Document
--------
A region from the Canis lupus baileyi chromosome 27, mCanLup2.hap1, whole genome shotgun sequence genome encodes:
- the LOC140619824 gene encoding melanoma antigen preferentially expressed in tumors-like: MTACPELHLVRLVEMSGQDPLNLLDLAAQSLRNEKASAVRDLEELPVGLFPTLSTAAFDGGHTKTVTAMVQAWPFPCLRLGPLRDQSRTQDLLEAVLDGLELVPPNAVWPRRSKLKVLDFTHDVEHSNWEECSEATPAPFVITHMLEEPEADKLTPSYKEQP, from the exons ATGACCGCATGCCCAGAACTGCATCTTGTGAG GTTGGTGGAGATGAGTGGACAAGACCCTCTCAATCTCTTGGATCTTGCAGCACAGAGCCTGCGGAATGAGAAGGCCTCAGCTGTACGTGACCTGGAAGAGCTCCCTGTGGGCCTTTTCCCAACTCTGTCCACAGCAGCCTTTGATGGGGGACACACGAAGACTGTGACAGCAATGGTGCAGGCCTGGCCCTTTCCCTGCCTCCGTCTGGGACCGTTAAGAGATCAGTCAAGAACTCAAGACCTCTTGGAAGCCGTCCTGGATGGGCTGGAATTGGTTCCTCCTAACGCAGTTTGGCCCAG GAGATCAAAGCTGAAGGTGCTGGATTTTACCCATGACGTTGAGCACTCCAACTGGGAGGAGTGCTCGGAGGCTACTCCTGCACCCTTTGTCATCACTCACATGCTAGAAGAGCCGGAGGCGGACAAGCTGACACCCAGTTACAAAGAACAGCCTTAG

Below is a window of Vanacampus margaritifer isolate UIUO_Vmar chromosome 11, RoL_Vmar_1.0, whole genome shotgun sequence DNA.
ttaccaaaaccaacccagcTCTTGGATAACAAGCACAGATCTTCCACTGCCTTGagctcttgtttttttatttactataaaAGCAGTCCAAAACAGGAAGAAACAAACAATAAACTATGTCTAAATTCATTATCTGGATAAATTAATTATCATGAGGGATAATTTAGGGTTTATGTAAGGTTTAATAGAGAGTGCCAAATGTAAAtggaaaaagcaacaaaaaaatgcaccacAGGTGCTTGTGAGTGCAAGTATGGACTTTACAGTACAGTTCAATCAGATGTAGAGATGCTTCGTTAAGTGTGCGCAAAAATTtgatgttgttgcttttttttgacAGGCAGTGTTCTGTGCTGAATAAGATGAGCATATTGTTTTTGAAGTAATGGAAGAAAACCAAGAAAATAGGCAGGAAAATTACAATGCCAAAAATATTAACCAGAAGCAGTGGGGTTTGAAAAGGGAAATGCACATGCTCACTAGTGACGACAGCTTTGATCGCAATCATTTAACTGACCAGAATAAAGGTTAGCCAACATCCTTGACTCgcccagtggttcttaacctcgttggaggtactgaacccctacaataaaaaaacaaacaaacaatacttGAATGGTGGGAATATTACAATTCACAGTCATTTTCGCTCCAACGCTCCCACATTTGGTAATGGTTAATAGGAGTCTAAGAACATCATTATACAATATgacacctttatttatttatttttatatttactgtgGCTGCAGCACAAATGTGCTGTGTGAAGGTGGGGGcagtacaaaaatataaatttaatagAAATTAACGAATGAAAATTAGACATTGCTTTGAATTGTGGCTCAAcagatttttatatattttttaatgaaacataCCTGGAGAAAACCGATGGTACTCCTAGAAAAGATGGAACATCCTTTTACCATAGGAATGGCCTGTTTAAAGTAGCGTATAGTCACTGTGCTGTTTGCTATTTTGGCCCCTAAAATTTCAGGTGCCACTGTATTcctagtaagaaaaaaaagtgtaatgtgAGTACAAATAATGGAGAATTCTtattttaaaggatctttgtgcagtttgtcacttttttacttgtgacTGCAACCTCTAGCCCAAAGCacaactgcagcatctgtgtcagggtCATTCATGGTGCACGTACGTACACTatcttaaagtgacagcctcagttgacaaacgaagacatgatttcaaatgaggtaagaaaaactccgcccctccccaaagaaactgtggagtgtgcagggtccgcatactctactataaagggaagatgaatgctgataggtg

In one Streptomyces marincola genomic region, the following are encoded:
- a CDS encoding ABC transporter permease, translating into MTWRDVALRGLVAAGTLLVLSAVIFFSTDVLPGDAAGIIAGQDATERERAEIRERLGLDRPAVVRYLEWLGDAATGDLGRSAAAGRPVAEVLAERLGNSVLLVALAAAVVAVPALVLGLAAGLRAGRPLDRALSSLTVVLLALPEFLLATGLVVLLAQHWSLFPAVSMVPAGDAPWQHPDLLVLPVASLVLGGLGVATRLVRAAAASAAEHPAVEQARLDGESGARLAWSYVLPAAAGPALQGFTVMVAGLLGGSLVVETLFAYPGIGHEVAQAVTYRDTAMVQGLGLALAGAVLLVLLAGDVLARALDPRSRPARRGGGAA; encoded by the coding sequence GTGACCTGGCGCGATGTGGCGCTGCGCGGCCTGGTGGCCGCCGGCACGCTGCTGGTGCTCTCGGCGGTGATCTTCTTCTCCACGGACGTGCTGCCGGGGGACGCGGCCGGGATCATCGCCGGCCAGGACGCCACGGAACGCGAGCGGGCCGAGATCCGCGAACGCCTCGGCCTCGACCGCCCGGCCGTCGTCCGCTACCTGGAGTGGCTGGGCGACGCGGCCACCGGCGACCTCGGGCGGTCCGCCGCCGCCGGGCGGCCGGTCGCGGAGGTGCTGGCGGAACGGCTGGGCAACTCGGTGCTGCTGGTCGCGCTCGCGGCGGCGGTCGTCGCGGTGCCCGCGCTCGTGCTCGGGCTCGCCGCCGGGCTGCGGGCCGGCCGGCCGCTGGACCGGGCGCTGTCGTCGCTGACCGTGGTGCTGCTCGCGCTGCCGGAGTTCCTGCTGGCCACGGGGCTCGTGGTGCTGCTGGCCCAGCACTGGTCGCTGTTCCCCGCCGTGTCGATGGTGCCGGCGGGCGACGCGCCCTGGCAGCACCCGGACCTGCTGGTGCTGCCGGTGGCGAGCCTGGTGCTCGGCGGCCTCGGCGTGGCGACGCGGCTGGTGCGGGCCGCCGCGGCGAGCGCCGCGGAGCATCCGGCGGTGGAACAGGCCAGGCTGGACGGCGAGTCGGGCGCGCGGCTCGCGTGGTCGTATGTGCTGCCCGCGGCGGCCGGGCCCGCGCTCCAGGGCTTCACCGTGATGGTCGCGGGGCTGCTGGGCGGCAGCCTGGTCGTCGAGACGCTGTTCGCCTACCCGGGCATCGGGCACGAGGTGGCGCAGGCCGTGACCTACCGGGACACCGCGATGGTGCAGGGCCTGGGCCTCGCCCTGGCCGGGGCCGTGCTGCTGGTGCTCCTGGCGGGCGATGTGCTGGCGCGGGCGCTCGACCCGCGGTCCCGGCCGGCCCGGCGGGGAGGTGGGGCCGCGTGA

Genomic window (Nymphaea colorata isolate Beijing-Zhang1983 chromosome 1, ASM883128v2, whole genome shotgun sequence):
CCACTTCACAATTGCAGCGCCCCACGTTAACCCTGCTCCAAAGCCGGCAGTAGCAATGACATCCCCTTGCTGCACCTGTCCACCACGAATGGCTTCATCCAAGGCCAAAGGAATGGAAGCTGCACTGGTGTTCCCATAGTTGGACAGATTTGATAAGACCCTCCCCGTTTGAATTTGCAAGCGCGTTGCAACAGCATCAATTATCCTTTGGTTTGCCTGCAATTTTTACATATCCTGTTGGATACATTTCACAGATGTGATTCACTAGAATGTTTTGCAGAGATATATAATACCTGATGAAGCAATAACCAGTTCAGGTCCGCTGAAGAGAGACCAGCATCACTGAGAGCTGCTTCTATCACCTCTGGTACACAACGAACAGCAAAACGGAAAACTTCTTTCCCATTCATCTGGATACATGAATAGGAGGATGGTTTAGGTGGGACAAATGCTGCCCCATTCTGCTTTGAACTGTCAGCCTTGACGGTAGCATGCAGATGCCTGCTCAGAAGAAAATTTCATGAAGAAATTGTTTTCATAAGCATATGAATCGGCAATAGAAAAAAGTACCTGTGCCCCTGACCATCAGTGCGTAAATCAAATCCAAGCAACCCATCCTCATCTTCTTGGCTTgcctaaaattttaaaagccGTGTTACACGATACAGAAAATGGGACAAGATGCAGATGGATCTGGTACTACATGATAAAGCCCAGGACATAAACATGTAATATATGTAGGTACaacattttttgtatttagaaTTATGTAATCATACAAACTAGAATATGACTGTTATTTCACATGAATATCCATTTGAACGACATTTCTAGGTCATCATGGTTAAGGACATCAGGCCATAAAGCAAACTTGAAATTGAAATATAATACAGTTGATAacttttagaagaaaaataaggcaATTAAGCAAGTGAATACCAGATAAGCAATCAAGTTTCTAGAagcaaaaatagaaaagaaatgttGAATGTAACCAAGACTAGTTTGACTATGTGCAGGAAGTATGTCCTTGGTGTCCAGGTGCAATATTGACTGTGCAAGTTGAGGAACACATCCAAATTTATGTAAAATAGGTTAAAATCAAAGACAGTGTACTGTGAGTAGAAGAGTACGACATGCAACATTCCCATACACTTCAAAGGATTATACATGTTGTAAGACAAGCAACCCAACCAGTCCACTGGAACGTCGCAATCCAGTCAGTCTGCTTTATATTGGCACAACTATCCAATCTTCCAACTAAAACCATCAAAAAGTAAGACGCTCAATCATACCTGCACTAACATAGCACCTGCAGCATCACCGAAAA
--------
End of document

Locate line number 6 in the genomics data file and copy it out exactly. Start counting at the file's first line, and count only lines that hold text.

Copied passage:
- a CDS encoding ABC transporter permease, translating into MTWRDVALRGLVAAGTLLVLSAVIFFSTDVLPGDAAGIIAGQDATERERAEIRERLGLDRPAVVRYLEWLGDAATGDLGRSAAAGRPVAEVLAERLGNSVLLVALAAAVVAVPALVLGLAAGLRAGRPLDRALSSLTVVLLALPEFLLATGLVVLLAQHWSLFPAVSMVPAGDAPWQHPDLLVLPVASLVLGGLGVATRLVRAAAASAAEHPAVEQARLDGESGARLAWSYVLPAAAGPALQGFTVMVAGLLGGSLVVETLFAYPGIGHEVAQAVTYRDTAMVQGLGLALAGAVLLVLLAGDVLARALDPRSRPARRGGGAA; encoded by the coding sequence GTGACCTGGCGCGATGTGGCGCTGCGCGGCCTGGTGGCCGCCGGCACGCTGCTGGTGCTCTCGGCGGTGATCTTCTTCTCCACGGACGTGCTGCCGGGGGACGCGGCCGGGATCATCGCCGGCCAGGACGCCACGGAACGCGAGCGGGCCGAGATCCGCGAACGCCTCGGCCTCGACCGCCCGGCCGTCGTCCGCTACCTGGAGTGGCTGGGCGACGCGGCCACCGGCGACCTCGGGCGGTCCGCCGCCGCCGGGCGGCCGGTCGCGGAGGTGCTGGCGGAACGGCTGGGCAACTCGGTGCTGCTGGTCGCGCTCGCGGCGGCGGTCGTCGCGGTGCCCGCGCTCGTGCTCGGGCTCGCCGCCGGGCTGCGGGCCGGCCGGCCGCTGGACCGGGCGCTGTCGTCGCTGACCGTGGTGCTGCTCGCGCTGCCGGAGTTCCTGCTGGCCACGGGGCTCGTGGTGCTGCTGGCCCAGCACTGGTCGCTGTTCCCCGCCGTGTCGATGGTGCCGGCGGGCGACGCGCCCTGGCAGCACCCGGACCTGCTGGTGCTGCCGGTGGCGAGCCTGGTGCTCGGCGGCCTCGGCGTGGCGACGCGGCTGGTGCGGGCCGCCGCGGCGAGCGCCGCGGAGCATCCGGCGGTGGAACAGGCCAGGCTGGACGGCGAGTCGGGCGCGCGGCTCGCGTGGTCGTATGTGCTGCCCGCGGCGGCCGGGCCCGCGCTCCAGGGCTTCACCGTGATGGTCGCGGGGCTGCTGGGCGGCAGCCTGGTCGTCGAGACGCTGTTCGCCTACCCGGGCATCGGGCACGAGGTGGCGCAGGCCGTGACCTACCGGGACACCGCGATGGTGCAGGGCCTGGGCCTCGCCCTGGCCGGGGCCGTGCTGCTGGTGCTCCTGGCGGGCGATGTGCTGGCGCGGGCGCTCGACCCGCGGTCCCGGCCGGCCCGGCGGGGAGGTGGGGCCGCGTGA